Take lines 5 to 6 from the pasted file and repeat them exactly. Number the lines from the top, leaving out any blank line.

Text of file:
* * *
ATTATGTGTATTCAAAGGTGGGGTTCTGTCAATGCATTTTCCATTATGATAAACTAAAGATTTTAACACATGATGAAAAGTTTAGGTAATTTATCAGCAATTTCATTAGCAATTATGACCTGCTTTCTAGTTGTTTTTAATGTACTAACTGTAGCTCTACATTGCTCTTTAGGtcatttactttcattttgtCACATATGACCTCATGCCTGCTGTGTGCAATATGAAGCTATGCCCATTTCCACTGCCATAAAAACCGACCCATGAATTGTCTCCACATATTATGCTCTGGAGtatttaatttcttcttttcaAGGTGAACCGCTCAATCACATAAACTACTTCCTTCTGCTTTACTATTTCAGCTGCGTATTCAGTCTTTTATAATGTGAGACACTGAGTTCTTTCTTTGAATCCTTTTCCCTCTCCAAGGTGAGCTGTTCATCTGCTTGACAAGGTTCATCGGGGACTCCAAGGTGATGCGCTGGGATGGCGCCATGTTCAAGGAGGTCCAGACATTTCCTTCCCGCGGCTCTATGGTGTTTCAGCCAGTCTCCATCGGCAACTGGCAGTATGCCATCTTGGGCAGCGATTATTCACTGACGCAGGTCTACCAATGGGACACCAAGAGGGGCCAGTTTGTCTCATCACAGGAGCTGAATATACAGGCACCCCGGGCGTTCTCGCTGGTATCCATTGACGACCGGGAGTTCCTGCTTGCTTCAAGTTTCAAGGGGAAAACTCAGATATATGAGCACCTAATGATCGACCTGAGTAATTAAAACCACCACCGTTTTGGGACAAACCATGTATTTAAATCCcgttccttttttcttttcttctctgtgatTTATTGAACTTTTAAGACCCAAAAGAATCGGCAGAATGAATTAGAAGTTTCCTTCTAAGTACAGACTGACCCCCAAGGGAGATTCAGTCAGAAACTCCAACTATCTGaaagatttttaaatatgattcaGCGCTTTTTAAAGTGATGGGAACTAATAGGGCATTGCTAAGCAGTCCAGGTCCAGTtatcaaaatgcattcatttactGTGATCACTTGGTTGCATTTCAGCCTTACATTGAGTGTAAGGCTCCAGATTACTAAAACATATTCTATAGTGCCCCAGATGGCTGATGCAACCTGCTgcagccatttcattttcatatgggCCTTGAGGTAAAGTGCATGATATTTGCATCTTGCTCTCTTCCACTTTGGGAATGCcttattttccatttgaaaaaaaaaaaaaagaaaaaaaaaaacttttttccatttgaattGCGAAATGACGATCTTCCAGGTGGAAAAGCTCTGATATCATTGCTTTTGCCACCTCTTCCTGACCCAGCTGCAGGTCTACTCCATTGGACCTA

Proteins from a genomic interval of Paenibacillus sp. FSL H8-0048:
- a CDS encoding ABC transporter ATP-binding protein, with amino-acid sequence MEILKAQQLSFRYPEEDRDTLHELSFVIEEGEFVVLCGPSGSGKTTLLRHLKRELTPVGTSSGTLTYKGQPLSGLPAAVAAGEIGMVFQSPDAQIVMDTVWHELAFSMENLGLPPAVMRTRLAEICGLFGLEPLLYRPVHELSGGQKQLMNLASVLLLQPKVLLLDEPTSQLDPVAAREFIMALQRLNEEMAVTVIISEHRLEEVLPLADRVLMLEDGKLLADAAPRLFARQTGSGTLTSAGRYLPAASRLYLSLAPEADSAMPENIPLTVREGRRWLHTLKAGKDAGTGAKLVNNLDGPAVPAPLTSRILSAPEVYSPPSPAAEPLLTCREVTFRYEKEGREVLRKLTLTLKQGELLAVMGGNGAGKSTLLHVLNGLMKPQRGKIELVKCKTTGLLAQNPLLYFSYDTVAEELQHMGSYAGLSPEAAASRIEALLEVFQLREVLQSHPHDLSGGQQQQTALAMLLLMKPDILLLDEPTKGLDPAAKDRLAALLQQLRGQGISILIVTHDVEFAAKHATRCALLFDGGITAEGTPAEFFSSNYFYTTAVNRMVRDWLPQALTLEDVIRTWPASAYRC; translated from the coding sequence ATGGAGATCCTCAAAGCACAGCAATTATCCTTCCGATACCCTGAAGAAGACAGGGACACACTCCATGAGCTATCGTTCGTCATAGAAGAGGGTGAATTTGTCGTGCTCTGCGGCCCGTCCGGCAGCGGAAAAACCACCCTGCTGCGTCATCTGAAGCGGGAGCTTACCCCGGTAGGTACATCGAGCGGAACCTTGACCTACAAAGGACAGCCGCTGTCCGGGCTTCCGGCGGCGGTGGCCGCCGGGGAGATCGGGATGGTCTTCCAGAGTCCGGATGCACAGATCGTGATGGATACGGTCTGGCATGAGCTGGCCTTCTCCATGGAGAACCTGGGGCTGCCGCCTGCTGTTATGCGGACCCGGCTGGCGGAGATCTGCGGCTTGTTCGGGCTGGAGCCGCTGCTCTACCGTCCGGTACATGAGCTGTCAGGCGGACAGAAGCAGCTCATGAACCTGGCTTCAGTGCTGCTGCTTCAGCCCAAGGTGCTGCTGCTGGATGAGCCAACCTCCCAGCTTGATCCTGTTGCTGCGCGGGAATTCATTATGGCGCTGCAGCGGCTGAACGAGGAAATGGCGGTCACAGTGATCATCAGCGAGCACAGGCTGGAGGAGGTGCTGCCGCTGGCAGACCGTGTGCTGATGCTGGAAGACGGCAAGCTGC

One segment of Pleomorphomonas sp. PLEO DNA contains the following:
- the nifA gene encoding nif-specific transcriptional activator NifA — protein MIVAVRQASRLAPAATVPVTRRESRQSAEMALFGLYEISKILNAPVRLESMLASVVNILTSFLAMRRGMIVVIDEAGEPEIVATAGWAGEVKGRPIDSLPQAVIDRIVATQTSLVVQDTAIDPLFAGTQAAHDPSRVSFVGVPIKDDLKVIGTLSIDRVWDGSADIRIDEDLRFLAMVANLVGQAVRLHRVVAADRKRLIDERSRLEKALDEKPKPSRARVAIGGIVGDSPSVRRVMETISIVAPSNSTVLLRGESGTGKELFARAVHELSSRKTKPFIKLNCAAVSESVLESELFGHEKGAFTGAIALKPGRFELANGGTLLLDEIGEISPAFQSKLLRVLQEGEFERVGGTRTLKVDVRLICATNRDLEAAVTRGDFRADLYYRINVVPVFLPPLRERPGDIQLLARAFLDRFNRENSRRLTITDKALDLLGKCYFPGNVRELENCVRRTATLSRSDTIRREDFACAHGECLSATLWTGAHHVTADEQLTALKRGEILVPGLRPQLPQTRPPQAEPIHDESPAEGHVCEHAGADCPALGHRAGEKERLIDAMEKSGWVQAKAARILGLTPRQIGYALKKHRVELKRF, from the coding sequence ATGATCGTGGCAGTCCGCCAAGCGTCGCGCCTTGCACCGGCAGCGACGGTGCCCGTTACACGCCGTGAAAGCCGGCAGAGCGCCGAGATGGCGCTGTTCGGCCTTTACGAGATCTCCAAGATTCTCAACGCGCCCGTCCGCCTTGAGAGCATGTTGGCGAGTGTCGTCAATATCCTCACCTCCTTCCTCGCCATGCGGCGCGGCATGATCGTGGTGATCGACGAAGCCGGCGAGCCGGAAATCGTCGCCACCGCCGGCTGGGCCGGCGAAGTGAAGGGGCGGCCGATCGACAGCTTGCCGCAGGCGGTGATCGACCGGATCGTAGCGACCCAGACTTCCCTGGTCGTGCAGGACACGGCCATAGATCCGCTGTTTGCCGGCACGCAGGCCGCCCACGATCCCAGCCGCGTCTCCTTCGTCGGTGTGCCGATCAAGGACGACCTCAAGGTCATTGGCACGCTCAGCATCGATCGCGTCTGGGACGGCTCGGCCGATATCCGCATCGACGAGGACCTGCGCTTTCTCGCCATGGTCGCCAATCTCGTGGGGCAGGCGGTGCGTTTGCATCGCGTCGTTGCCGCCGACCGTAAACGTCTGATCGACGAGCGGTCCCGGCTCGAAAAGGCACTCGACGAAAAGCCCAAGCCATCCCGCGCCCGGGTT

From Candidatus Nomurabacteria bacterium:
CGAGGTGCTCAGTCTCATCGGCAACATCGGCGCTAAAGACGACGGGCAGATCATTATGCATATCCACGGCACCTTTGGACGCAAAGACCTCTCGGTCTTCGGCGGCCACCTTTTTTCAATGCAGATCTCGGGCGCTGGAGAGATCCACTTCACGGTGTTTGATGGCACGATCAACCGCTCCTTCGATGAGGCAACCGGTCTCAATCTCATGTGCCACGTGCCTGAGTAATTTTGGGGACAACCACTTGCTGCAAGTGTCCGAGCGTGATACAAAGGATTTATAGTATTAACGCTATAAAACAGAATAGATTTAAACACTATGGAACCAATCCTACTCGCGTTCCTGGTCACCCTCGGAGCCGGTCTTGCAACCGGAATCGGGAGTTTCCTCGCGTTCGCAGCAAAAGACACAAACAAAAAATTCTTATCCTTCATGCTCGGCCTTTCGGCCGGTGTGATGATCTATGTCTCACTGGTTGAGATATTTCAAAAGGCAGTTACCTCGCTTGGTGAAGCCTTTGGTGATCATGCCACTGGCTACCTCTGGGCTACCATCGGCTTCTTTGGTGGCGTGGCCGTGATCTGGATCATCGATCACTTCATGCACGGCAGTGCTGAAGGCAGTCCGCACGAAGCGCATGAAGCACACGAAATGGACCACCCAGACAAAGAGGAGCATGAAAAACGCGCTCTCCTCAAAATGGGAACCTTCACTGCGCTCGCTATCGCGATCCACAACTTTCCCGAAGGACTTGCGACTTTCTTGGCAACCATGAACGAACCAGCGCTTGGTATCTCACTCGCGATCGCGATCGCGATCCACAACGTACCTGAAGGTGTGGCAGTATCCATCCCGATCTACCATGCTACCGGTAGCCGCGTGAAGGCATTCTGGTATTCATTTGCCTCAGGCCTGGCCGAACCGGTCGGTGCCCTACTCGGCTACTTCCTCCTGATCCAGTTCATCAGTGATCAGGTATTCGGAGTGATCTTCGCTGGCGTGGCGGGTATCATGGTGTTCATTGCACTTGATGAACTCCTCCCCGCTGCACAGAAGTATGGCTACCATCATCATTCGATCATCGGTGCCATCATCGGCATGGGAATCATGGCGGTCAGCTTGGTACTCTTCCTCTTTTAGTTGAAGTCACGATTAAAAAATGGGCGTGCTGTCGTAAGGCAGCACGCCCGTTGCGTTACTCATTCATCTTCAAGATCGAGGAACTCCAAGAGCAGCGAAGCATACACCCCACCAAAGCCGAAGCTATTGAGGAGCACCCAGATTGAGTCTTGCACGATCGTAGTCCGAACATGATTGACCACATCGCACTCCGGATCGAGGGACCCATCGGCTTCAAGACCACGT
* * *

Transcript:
- the nifA gene encoding nif-specific transcriptional activator NifA — protein MIVAVRQASRLAPAATVPVTRRESRQSAEMALFGLYEISKILNAPVRLESMLASVVNILTSFLAMRRGMIVVIDEAGEPEIVATAGWAGEVKGRPIDSLPQAVIDRIVATQTSLVVQDTAIDPLFAGTQAAHDPSRVSFVGVPIKDDLKVIGTLSIDRVWDGSADIRIDEDLRFLAMVANLVGQAVRLHRVVAADRKRLIDERSRLEKALDEKPKPSRARVAIGGIVGDSPSVRRVMETISIVAPSNSTVLLRGESGTGKELFARAVHELSSRKTKPFIKLNCAAVSESVLESELFGHEKGAFTGAIALKPGRFELANGGTLLLDEIGEISPAFQSKLLRVLQEGEFERVGGTRTLKVDVRLICATNRDLEAAVTRGDFRADLYYRINVVPVFLPPLRERPGDIQLLARAFLDRFNRENSRRLTITDKALDLLGKCYFPGNVRELENCVRRTATLSRSDTIRREDFACAHGECLSATLWTGAHHVTADEQLTALKRGEILVPGLRPQLPQTRPPQAEPIHDESPAEGHVCEHAGADCPALGHRAGEKERLIDAMEKSGWVQAKAARILGLTPRQIGYALKKHRVELKRF, from the coding sequence ATGATCGTGGCAGTCCGCCAAGCGTCGCGCCTTGCACCGGCAGCGACGGTGCCCGTTACACGCCGTGAAAGCCGGCAGAGCGCCGAGATGGCGCTGTTCGGCCTTTACGAGATCTCCAAGATTCTCAACGCGCCCGTCCGCCTTGAGAGCATGTTGGCGAGTGTCGTCAATATCCTCACCTCCTTCCTCGCCATGCGGCGCGGCATGATCGTGGTGATCGACGAAGCCGGCGAGCCGGAAATCGTCGCCACCGCCGGCTGGGCCGGCGAAGTGAAGGGGCGGCCGATCGACAGCTTGCCGCAGGCGGTGATCGACCGGATCGTAGCGACCCAGACTTCCCTGGTCGTGCAGGACACGGCCATAGATCCGCTGTTTGCCGGCACGCAGGCCGCCCACGATCCCAGCCGCGTCTCCTTCGTCGGTGTGCCGATCAAGGACGACCTCAAGGTCATTGGCACGCTCAGCATCGATCGCGTCTGGGACGGCTCGGCCGATATCCGCATCGACGAGGACCTGCGCTTTCTCGCCATGGTCGCCAATCTCGTGGGGCAGGCGGTGCGTTTGCATCGCGTCGTTGCCGCCGACCGTAAACGTCTGATCGACGAGCGGTCCCGGCTCGAAAAGGCACTCGACGAAAAGCCCAAGCCATCCCGCGCCCGGGTT

From Candidatus Nomurabacteria bacterium: